Russ Feingold Running For Senate In 2016

Russ Feingold Running For Senate In 2016

WASHINGTON -- Progressive Democrat Russ Feingold announced Thursday that he will run for Senate in 2016, hoping to win back the seat he lost six years ago.

Feingold made his announcement in a video that was provided in advance to The Huffington Post. In it, he cites issues near and dear to his heart, like taking on corporations and big money in politics, as his justification for running.

"People tell me all the time that our politics and Washington are broken. And that multi-millionaires, billionaires and big corporations are calling the shots," Feingold says in the video. "They especially say this about the U.S. Senate, and it’s hard not to agree. But what are we going to do? Get rid of the Senate?

“Actually, no one I’ve listened to says we should throw in the towel and give up -- and I don’t think that either," he adds. "Instead, let’s fight together for change. That means helping to bring back to the U.S. Senate strong independence, bipartisanship and honesty."

Watch Feingold's announcement video above.

The race will be a rematch between Feingold and Sen. Ron Johnson (R-Wis.), who defeated him during the tea party wave of 2010. Feingold ran what was widely considered to be a lackluster race that year, and many Democrats have stressed that 2016 needs to be different.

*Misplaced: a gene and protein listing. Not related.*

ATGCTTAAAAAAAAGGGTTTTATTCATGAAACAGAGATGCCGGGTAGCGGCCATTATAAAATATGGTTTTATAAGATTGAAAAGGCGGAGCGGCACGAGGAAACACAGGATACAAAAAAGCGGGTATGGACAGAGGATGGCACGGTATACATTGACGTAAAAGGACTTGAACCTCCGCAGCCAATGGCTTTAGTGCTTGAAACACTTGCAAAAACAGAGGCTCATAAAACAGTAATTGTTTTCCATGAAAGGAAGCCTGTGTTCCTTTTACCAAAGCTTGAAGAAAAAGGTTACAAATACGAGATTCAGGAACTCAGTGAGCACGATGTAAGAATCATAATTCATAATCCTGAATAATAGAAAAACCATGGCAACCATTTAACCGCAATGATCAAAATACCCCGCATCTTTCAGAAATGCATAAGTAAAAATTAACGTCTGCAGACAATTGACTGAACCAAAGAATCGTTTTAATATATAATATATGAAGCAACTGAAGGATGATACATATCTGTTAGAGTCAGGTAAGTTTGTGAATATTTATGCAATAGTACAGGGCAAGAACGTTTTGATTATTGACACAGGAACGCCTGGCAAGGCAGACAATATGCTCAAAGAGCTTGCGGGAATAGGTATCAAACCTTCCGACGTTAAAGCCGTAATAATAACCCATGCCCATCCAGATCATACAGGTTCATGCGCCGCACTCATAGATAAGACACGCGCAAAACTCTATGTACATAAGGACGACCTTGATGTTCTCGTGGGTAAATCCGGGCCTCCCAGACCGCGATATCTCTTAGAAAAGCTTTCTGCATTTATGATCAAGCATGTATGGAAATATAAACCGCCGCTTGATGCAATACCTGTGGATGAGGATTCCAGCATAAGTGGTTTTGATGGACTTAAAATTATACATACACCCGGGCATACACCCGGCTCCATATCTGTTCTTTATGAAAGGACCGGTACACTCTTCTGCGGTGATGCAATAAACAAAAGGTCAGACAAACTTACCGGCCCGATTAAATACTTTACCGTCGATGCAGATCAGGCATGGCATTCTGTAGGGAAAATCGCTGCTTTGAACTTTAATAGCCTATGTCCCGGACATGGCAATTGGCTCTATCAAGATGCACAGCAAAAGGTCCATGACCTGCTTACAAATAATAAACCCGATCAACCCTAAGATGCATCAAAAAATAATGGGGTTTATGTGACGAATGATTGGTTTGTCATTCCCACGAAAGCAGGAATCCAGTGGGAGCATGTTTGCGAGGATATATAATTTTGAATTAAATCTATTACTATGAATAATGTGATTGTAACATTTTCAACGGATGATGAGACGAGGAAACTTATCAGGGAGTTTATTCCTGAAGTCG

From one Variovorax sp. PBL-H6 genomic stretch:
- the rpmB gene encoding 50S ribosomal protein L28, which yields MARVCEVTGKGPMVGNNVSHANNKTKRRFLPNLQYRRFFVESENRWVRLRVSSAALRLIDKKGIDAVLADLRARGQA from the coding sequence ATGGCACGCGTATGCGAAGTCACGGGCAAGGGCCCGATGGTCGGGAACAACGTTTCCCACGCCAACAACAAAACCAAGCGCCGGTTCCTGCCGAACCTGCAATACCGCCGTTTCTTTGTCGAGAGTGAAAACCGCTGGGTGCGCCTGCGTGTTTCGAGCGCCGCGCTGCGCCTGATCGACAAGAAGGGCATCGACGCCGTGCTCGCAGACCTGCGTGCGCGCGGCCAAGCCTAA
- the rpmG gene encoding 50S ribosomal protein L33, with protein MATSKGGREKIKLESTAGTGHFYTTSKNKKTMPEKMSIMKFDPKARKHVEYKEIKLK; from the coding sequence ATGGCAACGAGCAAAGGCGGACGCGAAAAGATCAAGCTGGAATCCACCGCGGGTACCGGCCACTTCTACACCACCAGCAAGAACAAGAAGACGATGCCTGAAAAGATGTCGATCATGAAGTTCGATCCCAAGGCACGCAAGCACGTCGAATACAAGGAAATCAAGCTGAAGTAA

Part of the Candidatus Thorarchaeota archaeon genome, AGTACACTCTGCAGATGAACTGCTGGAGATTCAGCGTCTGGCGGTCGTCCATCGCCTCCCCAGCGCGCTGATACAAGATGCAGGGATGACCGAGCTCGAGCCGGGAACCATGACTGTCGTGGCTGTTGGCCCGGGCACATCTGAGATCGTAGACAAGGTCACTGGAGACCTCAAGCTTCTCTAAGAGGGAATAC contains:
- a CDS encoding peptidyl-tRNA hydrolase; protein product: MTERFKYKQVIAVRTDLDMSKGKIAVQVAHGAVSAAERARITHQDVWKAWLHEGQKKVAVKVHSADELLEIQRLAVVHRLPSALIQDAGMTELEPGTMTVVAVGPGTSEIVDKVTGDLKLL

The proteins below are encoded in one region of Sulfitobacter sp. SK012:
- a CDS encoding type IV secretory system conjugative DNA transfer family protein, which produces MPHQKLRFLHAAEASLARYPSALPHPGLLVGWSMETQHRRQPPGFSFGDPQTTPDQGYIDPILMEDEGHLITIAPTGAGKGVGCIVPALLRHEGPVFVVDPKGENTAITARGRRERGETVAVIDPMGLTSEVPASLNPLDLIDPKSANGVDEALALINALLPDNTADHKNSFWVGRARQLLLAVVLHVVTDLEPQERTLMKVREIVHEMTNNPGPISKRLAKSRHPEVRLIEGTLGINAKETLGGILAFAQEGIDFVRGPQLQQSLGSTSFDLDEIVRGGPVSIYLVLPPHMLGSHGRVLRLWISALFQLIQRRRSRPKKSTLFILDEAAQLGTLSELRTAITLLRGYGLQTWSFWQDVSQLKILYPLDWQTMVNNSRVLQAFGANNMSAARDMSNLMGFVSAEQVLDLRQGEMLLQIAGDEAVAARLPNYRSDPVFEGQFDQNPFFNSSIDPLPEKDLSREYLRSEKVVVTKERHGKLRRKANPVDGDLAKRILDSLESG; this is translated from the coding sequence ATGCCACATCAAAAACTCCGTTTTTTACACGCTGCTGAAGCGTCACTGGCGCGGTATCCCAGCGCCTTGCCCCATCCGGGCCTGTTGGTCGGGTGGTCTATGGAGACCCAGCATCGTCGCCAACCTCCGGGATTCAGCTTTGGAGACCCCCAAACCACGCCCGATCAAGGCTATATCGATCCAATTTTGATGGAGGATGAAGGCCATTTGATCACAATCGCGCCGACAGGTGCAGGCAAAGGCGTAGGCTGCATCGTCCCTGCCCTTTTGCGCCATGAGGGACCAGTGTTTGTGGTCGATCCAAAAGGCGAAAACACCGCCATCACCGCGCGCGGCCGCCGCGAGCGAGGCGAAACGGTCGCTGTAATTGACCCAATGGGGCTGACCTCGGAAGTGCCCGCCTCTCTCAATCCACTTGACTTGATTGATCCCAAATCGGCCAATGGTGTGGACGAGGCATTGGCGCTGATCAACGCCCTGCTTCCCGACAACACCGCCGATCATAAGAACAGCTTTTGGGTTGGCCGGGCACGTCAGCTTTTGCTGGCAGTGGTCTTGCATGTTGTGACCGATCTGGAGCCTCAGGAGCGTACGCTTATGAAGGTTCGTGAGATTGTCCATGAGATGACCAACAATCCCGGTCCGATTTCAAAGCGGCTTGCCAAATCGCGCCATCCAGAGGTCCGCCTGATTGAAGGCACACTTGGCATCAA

But there are several factors working in Feingold's favor this time around: Democratic turnout tends to spike in presidential election years, and recent polls have underscored that Johnson is one of the most vulnerable sitting GOP senators.

A Marquette Law School poll released in mid-April found Feingold leading Johnson by 16 points in a hypothetical match-up, and a March poll by Public Policy Polling found Feingold ahead of Johnson by 9 points.

Johnson brushed off the poll results during an interview last month, saying, "I'm not worried about it. I'll leave other people to do the evaluation. I think it's pretty much meaningless at this point in time."

A longtime opponent of special interests in politics, Feingold co-authored the landmark campaign finance law that the Supreme Court gutted in 2010's Citizens United decision.

Feingold was also known for staking out sometimes lonely positions on national security. In 2001, he was the only senator to vote against the Patriot Act, which greatly expanded the federal government's surveillance powers. He was also one of the 23 senators who voted against the war in Iraq.

After his Senate loss, Feingold started Progressives United, a group dedicated to combating corporations' influence on the political system. From July 2013 until March 2015, he served as the State Department's special envoy for the Great Lakes Region of Africa.

Anticipating a tough race, Republicans began attacking Feingold even before he announced he was running. The Wisconsin GOP launched a website called and told reporters that he has a "voting record of supporting one disastrous policy after another."

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